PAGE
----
djnz    R1,d1    ; 2 * 256 clock cycles *225    = 115200
djnz    R2,d1    ; 2 * 225 clock cycles     = 450
ret                ; 2 clock cycles (return)    = 2

digits:    db    03FH,006H,005BH,04FH,066H,06DH,07DH,007H,07FH,06FH,077H,07CH,039H            ; 7 segment patterns 0 to C

This is getting near to pixel output… The patterns to create the digits 0 ~ C are stored similar to bitmaps… The code bitmaps are for common cathode displays.. If you use a common anode (as I have done ) then the complement “cpl A” command inverts the output…

The key pad read function is looped three times whilst keeping an eye on the four row inputs.

As the resistors keep the pins in a high state, the columns are pulsed low in turn, if the pin s 0 ~ 3 are low then a key press is detected and whilst we keep a track of the loop the count stored in A will give us the actual key pressed.

There are some low level things we can’t do in C so we have little work rounds.. Take this command.

rlc A. We can’t rotate left with carry, In C the shift left operator ‘<<‘ will clear the LSBit . ie.. 11101111 ( 0xEF) after the shift will become 11011110 ( 0xBE) so we have to remember in this

instance to add one to make the shift work as we want…

Here is the C version..

Code 8

Code (c):
#include<8051.h>        // definition file.unsigned char digits[] = {0x3F,0x06,0x5B,0x4F,0x66,0x6D,0x7D
,0x07,0x7F,0x6F,0x77,0x7C,0x39};void delay(void)        // How to get 125mS..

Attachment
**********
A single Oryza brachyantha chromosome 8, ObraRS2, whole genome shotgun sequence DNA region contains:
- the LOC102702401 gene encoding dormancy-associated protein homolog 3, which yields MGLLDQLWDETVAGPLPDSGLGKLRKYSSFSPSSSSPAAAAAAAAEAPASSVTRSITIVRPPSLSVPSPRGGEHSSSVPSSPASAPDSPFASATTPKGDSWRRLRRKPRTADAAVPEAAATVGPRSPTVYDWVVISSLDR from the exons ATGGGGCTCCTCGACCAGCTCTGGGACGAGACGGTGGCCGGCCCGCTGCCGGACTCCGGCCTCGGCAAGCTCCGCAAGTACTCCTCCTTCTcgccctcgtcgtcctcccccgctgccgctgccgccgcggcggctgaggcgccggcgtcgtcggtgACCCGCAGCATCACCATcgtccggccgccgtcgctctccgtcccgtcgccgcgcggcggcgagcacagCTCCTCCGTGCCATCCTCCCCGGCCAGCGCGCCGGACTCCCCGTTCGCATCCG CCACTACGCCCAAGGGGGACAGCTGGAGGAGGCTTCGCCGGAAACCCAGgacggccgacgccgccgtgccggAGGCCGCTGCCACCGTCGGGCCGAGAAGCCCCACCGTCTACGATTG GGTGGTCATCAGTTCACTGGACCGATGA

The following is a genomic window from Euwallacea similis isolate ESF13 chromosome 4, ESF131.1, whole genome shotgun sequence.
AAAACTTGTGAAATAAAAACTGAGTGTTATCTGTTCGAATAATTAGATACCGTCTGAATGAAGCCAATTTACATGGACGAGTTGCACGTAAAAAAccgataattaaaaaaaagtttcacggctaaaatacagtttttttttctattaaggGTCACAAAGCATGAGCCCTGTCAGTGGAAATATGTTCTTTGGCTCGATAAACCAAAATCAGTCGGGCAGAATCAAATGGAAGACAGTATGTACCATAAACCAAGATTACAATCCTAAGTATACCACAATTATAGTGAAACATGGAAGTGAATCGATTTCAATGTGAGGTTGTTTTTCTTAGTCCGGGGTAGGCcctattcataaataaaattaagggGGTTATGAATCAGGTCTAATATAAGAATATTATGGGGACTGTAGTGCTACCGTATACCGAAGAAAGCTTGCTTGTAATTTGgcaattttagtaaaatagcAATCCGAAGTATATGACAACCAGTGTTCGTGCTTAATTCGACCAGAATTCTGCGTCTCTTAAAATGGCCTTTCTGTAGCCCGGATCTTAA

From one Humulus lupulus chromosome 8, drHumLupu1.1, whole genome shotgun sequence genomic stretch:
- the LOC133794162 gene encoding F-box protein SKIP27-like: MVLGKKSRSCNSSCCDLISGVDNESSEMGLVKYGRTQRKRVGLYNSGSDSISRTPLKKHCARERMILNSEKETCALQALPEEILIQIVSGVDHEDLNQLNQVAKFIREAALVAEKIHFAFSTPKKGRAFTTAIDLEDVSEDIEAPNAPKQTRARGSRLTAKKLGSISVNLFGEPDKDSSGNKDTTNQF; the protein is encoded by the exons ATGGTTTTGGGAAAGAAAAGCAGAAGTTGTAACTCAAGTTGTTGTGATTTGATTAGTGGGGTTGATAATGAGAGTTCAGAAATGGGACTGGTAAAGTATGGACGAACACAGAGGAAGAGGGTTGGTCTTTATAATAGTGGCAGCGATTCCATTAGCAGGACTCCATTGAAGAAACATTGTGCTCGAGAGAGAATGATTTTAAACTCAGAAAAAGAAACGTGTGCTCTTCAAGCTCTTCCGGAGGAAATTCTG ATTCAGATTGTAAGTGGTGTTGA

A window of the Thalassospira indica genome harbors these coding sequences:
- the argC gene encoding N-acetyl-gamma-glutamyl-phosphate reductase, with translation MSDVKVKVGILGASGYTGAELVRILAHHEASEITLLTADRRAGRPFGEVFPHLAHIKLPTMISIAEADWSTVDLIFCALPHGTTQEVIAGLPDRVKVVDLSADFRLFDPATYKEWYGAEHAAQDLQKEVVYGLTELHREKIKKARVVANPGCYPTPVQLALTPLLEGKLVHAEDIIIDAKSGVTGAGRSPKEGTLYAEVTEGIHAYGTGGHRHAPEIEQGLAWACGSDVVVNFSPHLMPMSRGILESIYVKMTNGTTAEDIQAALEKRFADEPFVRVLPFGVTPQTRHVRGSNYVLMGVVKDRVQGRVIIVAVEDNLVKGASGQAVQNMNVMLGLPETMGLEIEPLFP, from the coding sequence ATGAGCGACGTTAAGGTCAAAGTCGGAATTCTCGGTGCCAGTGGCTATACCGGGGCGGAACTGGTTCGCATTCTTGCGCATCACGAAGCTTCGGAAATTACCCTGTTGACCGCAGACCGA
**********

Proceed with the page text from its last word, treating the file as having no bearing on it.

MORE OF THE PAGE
int x = 10500;        // The while statement consumes 11.89uS (11 clock cycles )
while(x–);        // So 10500 * 11.89uS = nearly 125mS.
}char keypad(void)
unsigned char keymask = 0xEF;
char key = 0, x;
for(x=0;x<3;x++)        // Three columns.
P0 = keymask;    // check each
if(!P0_0) key = 1;    // bit for
if(!P0_1) key = 2;
if(!P0_2) key = 3;    // key detect.
if(!P0_3) key = 4;
{        // If we see a key press we
key += (x*4);    // need to add in the loop.
return key;
keymask<<=1;    // We have no status control in C so we manually
keymask++;        // shift a bit into the mask register..
}            // or the LSBit will be an output !sizzle!..
return key;

void display(unsigned char dt)
P1 = ~digits[dt];    // Common anode uses ‘~’ delete for common cathode.

void main(void)            // Main entry point

while(1)            // Forever loop
display(keypad());    // we can nest functions in C like this
delay();        // delay..

Hopefully you can now start to see a difference in C when you are entering code..

C has 28 lines of code and ASM has 46… We can optimise the ASM. code to use mackro’s and use symbols for better readability, but with C identifiers we can read it quite well without remarks.. I know we can do the same in ASM but the readability is still not as good as C.

The keypad function returns a key which can be used directly with the display function..

This is the second tutorial in this little series… I’ll post the next as soon as I havea little more time…